I said yes.
This is significant.
Because…like every word in the English language…the phrase “take a ride” is elastic and subject to personal interpretation.
My definition of a ride is putting on a helmet and taking a slow jaunt (under 20 mph) down to the lake (under 300 yards) and back.
My son defines “taking a ride” differently.
Fast, not slow.
Miles, not yards.
By anyone’s definition, I hung on for dear life.
In fact, all my efforts to “keep a poker face” were unsuccessful. He wasn’t buying my “bluff” because I was giving myself away at every turn (on the road.)
What were the clues that I was “showing my hand?”
I knew (he knew) how scared I was when my son told me I didn’t have to hang onto him so tightly (sorry, but yes, Honey, I do…I most certainly do have to hang on for dear life).
Second, he kept telling me to move back on the seat further (no can do.)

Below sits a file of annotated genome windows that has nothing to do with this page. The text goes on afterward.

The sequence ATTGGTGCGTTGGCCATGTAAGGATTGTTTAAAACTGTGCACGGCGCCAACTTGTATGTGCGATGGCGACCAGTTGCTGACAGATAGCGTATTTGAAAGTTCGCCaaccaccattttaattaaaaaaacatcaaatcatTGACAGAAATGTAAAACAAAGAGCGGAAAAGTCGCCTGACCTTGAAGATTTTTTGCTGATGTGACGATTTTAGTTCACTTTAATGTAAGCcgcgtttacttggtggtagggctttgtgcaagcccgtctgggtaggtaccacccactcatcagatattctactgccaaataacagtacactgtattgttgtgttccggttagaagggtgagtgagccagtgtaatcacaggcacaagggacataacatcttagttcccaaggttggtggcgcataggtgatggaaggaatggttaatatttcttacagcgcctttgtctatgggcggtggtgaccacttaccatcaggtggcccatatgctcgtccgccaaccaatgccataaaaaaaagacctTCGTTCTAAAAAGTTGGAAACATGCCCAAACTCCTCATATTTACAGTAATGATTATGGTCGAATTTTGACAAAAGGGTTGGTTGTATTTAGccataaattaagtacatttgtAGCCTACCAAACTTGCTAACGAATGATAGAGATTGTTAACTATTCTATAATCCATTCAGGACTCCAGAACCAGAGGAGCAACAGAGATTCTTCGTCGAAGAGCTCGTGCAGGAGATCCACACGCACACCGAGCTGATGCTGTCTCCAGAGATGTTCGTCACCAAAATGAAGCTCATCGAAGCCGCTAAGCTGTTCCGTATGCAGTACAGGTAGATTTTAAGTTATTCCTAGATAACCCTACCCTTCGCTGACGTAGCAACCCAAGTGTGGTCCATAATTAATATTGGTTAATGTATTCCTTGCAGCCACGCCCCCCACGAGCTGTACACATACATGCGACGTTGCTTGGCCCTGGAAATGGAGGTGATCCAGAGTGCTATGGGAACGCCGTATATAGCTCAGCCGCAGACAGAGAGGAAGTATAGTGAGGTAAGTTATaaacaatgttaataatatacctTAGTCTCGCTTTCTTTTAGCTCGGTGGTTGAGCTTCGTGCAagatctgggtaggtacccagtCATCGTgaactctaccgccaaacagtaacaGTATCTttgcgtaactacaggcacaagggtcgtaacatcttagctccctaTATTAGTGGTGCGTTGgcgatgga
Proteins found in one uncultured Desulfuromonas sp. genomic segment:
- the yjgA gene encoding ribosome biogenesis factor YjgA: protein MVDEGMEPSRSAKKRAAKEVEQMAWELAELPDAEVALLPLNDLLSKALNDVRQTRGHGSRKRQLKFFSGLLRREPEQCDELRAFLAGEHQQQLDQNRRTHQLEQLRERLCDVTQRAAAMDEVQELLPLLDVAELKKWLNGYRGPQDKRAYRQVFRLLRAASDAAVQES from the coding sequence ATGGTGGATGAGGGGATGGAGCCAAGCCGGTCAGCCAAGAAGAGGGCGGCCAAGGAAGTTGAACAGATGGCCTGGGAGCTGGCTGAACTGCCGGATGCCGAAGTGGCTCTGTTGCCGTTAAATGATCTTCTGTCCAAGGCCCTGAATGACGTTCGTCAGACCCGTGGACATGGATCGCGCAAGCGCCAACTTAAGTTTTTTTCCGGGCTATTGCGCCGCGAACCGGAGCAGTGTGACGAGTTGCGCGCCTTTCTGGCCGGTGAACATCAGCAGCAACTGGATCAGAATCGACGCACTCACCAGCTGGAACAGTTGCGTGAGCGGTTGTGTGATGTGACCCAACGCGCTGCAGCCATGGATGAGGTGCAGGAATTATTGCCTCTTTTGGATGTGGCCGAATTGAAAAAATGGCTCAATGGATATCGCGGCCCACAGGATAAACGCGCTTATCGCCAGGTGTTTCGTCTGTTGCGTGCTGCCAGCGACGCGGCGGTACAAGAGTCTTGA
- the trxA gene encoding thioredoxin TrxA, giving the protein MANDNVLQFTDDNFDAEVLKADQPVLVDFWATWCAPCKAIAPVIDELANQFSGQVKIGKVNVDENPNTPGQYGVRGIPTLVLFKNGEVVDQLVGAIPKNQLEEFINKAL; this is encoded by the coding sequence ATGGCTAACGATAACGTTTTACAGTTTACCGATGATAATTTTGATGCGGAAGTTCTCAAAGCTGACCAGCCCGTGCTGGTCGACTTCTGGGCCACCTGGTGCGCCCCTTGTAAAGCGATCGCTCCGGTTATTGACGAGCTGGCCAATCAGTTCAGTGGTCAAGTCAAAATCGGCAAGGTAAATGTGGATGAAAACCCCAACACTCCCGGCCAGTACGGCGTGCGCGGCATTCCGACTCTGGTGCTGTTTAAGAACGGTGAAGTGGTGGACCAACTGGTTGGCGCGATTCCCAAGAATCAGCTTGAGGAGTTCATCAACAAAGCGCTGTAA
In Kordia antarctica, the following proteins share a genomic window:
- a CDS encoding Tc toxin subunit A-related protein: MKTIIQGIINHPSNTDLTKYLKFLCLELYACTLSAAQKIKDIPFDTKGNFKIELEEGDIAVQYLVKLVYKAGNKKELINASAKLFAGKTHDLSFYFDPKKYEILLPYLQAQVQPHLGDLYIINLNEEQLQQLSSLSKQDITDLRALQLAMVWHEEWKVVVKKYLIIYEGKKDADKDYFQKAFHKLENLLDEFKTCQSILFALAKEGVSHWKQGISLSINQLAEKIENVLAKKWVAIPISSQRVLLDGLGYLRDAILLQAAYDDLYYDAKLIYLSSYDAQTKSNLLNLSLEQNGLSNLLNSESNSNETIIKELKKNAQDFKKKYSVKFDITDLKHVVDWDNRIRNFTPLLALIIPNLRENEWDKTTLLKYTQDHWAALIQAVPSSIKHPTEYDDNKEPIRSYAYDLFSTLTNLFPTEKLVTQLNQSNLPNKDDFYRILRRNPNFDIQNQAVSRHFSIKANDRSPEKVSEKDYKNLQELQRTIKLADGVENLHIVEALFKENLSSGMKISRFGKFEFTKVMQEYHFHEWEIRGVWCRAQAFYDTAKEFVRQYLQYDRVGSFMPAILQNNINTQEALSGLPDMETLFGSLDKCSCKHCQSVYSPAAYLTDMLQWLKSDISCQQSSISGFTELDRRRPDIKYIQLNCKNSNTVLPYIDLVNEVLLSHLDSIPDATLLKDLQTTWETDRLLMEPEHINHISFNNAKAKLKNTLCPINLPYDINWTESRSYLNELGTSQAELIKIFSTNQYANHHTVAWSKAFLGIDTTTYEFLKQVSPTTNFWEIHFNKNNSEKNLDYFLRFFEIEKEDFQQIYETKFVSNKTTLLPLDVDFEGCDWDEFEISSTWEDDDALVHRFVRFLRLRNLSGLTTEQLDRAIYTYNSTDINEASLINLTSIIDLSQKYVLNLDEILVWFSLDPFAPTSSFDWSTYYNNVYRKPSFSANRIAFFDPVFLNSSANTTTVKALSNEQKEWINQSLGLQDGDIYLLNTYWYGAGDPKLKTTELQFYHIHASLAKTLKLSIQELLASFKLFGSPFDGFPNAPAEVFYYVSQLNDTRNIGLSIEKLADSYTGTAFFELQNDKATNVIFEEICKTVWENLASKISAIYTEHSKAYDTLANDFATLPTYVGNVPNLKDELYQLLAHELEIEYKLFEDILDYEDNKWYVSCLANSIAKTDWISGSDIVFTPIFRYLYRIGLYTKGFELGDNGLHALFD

Third, he kept reminding me to lean into a turn when he did (okay, so in other words…hug the road with my face?)
And on we went…
Interesting to me was once I got over the fear of what could happen, I started to enjoy the ride.
Surprising to me was how afraid I was when we first started out.
Hadn’t I spent hours and hours on an ATV earlier in the summer (going fast for miles and miles?)
On the ATV, I felt like I was in control (I felt like I was holding all the cards.) On the motorcycle, riding as a passenger, I felt out of control and reliant on my son’s good judgment, skill, and ability to make a fast (safe) decision (for the both of us.)
Suddenly the stakes went up (way up).
I realized too late in the game (on the ride) that I wasn’t sure I was willing to take the risk (of entrusting myself and my safety) to him (anyone?)
It was one of those “game of life” lessons that hits you when you least expect it.
Sometimes we’re already too far down the road to turn back (or we’ve invested ourselves too much to pull out.) When that happens, what do we do?
Turn back, take a loss, go broke and (cash in our chips?)
Or, keep on going (throw in all we’ve got) and take that risk (and possibly win?)over fears, insecurities, doubts and all the rest?
I know one thing for sure: if we don’t play, we can’t win.
So here’s to moving out of our safety zones today.